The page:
Many food facilities face time/ temperature, hygiene and sanitation challenges every day, resulting in repeat violations. One lapse in food handling can potentially cause many consumers to become ill and can negatively affect the facility’s business. The best line of defense against foodborne illness is prevention. The County of San Bernardino Department of Public Health, Division of Environmental Health Services (DEHS) has implemented the proactive Food Safety Health Education Liaison Program (HELP). HELP promotes effective strategies that will improve inspection grades, raise standards and strengthen operators’ managerial control measures to meet long-term food safety goals. The consultation is performed at no cost, and provides education and strategies for food facility operators and staff to reduce the occurrence of practices that lead to foodborne illness outbreaks. A poor-performing facility is defined as a facility that fails to score an A grade during a routine inspection (the facility scores a B, C, or lower). Sixty-nine percent of poor-performing facilities which received a HELP consultation went on to achieve an A grade on their next routine, unannounced inspection. This improvement demonstrates the effectiveness of HELP consultations. A food facility that demonstrated the most drastic improvement went from a score of 70 (C grade) before HELP and increased to a score of 91 (A grade) on their next unannounced routine inspection. HELP has been well received by industry. As a result, food operations in San Bernardino County have become safer and the public better protected from the risk of foodborne illness.
San Bernardino County Department of Public Health
Improving Food Safety Through the Health Education Liaison Program (HELP)
BRIEF DESCRIPTION OF LHD
San Bernardino County is the largest county in the contiguous United States. The county covers over 20,000 square miles of land. San Bernardino County is located in southeastern California, with Inyo and Tulare Counties to the north, Kern and Los Angeles Counties to the west, and Orange and Riverside Counties to the south. San Bernardino County is bordered on the east by the states of Nevada and Arizona.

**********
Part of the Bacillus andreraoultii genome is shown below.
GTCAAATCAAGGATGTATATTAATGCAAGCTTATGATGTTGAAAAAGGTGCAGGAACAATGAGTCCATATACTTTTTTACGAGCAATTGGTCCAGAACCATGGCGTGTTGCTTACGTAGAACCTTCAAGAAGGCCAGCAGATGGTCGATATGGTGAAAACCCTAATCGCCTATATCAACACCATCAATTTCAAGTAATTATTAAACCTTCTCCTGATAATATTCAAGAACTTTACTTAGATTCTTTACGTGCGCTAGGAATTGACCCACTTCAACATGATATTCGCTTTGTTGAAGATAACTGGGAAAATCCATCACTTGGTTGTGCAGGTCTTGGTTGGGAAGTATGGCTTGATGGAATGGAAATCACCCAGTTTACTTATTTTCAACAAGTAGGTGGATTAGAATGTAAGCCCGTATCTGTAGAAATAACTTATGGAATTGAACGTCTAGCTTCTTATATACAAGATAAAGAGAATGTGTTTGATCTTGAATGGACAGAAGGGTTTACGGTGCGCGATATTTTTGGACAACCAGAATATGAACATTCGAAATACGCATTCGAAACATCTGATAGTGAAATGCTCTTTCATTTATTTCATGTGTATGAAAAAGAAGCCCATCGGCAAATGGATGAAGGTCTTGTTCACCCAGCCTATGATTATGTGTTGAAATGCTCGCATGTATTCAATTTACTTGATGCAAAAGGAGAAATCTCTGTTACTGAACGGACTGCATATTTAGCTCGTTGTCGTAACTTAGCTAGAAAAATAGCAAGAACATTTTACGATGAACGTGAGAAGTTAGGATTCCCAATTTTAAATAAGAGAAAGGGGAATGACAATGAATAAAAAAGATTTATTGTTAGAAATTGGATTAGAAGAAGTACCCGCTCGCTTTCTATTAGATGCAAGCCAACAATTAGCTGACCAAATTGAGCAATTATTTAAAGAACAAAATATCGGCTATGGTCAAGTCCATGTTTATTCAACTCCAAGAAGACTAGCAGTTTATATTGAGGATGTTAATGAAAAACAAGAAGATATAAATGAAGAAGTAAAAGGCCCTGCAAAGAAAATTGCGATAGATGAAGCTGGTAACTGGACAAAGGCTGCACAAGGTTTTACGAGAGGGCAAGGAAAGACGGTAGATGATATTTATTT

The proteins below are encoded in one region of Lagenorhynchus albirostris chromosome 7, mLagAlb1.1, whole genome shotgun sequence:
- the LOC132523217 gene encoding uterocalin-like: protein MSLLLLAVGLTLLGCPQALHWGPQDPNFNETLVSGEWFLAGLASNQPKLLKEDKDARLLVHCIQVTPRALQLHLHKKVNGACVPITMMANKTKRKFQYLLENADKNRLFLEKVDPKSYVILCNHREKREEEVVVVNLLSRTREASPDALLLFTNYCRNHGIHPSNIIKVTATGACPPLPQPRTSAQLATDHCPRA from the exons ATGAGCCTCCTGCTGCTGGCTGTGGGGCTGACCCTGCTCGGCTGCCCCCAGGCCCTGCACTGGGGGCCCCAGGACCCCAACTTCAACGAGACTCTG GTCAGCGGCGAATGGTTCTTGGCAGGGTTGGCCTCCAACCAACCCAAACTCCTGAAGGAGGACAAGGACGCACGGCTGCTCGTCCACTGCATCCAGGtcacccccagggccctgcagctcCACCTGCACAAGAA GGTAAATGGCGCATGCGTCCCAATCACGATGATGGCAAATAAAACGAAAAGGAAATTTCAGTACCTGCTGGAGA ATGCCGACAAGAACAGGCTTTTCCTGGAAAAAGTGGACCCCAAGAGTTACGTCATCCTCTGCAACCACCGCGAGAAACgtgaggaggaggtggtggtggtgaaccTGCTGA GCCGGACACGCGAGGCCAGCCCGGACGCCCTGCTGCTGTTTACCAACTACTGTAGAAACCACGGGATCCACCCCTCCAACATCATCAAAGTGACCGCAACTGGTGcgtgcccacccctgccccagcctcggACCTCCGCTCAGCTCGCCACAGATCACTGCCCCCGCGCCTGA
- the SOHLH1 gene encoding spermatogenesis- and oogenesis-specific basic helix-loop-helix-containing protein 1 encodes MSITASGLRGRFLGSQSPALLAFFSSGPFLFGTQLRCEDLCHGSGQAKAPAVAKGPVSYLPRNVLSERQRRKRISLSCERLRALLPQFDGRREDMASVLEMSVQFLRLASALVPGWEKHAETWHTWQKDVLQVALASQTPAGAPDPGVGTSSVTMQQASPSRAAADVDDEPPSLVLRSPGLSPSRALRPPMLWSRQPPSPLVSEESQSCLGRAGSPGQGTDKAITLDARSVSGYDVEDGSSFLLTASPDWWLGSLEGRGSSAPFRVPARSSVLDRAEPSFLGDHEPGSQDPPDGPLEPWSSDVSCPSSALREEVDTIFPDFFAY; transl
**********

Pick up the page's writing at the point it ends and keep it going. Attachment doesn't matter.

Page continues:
San Bernardino County has the fifth largest population in California. In July 2013, San Bernardino County’s population was estimated at over two million (2,088,371). San Bernardino County is the twelfth most populous county in the nation, with more residents than 15 of the country’s states, including Idaho, West Virginia, and New Mexico.
PUBLIC HEALTH ISSUE:
According to the CDC, 1 in 6 people will get sick, 128,000 will be hospitalized, and 3,000 will die of foodborne illnesses each year in the United States. Furthermore, they have identified that the top five risk factors (critical risk factors) contributing to foodborne illnesses are:
Poor personal hygiene
Improper holding temperatures
Inadequate cooking temperatures
Food from unsafe sources
Critical violations found during inspections are significant risk factors contributing to foodborne illness outbreaks in food facilities, and pose an imminent hazard to public health and safety. Even worse are facilities that perform poorly inspection after inspection. Although many facility operators correct violations while the inspector is still on site, they are not always proactive in preventing future violations from recurring. This pattern shows that operators make immediate corrections, but do not implement long-term practices to minimize foodborne illness risk factors; thus the violations recur. This pattern of repeated low grades during routine inspections highlighted the need for an innovative approach to help facilities reduce repeat critical violations. A primary way this is achieved is through educational outreach associated with food safety practices. The County of San Bernardino Department of Public Health, Division of Environmental Health Services (DEHS) has implemented the proactive Food Safety Health Education Liaison Program (HELP). HELP consultations promote effective strategies to improve inspection grades, reduce repeat critical violations, raise food safety standards, and strengthen operators’ managerial control measures to meet long-term compliance objectives. This same service is offered to facilities that would like to improve their grade, as well as new operators wanting to understand health and safety regulations. The consultation is performed at no cost to the food facilities, and provides education and strategies for food facility operators and staff to reduce the occurrence of practices that lead to foodborne illness outbreaks.